Immediately post-Brexit a wave of gloomy news hit hard; with forecasts of dramatic decreases in London property values dominating the newsstands. This isn’t unreasonable, considering houses and apartments in London have been attracting high spending continental buyers for several years.
There have been whispers of European companies based in London possibly relocating to new shores.
The glut of empty properties this would leave weakened the already nervous market; as did Google’s revelation that thousands were searching for ‘the effects of Brexit on property prices’.
In the six months following the Brexit result there was a dip in the number of house moves completed, and London house prices stabilised, but pretty soon the market settled back into the place it left off.
Since then there have been plenty of positive reports, and although Brexit uncertainty may be making the French and Italians hold off until more policies are shaped and plans finalized, the Asian and Middle-Eastern markets are producing a new wave of buyers – unfettered by the influence of this ongoing political scenario.
Has article 50 reignited concerns?
Following a fairly long hiatus, article 50 was finally triggered back in March of this year. Although some property deals were cancelled in the immediate aftermath the panic soon passed and the market stabilised once again.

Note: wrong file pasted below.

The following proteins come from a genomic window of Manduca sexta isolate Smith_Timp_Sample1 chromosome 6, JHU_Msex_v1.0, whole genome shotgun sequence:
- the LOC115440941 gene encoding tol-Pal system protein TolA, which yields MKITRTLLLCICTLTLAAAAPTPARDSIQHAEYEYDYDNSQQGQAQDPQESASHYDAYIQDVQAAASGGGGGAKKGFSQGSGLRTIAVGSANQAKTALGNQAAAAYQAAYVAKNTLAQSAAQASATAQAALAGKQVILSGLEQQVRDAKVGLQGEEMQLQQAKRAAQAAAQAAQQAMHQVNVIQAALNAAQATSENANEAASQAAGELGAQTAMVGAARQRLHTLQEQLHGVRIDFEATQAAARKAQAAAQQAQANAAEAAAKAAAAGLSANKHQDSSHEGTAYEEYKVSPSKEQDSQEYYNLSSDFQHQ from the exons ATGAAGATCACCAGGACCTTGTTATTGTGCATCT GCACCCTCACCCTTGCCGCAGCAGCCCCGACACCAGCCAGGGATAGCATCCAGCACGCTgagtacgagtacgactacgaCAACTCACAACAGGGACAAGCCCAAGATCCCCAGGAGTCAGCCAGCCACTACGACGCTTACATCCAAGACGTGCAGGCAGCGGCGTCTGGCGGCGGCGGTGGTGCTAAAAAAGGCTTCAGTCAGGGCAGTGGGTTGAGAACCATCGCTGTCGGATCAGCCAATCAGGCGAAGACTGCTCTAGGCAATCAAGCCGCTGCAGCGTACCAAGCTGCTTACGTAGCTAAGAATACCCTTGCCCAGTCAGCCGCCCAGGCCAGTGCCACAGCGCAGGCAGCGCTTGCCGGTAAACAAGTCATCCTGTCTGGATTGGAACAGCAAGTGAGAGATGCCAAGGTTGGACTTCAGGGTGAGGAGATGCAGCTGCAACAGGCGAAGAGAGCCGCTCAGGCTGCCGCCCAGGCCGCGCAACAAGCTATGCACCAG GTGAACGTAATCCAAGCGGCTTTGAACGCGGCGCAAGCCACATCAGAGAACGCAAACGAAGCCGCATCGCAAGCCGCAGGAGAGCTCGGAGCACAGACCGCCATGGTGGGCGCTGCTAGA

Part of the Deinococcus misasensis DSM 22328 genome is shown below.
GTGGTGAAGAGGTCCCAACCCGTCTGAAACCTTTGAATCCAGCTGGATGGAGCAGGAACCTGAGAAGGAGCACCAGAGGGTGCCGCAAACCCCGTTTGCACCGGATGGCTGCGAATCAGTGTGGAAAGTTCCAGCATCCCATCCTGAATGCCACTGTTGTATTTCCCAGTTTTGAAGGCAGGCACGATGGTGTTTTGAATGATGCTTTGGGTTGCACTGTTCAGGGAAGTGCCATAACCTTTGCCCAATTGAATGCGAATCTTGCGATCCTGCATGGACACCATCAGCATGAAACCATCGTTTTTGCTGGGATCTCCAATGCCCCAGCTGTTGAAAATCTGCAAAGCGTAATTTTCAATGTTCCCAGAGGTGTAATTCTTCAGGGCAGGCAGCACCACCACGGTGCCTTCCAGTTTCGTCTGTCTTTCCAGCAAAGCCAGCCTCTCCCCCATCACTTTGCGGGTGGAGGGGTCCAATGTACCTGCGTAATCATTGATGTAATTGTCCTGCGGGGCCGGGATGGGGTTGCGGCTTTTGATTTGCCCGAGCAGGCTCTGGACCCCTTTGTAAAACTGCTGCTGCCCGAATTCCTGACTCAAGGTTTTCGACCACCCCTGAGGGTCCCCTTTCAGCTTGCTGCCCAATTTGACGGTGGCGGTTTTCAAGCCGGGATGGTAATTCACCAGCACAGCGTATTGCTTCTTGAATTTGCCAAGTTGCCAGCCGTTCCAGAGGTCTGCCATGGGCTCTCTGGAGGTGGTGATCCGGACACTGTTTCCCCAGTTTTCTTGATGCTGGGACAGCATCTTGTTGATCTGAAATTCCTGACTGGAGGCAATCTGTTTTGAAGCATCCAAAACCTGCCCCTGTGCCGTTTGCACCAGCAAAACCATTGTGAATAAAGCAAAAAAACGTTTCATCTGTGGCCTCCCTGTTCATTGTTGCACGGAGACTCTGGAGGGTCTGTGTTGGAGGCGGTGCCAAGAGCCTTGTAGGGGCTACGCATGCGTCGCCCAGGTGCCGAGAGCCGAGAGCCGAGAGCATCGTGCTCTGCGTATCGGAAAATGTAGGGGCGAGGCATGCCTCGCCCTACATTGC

Until specific details of Brexit are agreed on between the UK and the rest of the EU it is difficult to predict the real effects of the decision, but should Eastern European tradesmen, [who make up nearly 25%of the London based crews, and generally work for a lower rate of pay than their British counterparts], be forced to leave the UK then the cost of construction work is bound to soar.
There’s already a housing shortage, so a drop in the number of new builds will create a very competitive market for those looking to sell or release equity.
Right now it is difficult to predict the exact consequences of Brexit for the London property market, but it does seem that this is a good time to either buy into or hold onto that London home, as it’s definitely a valuable commodity.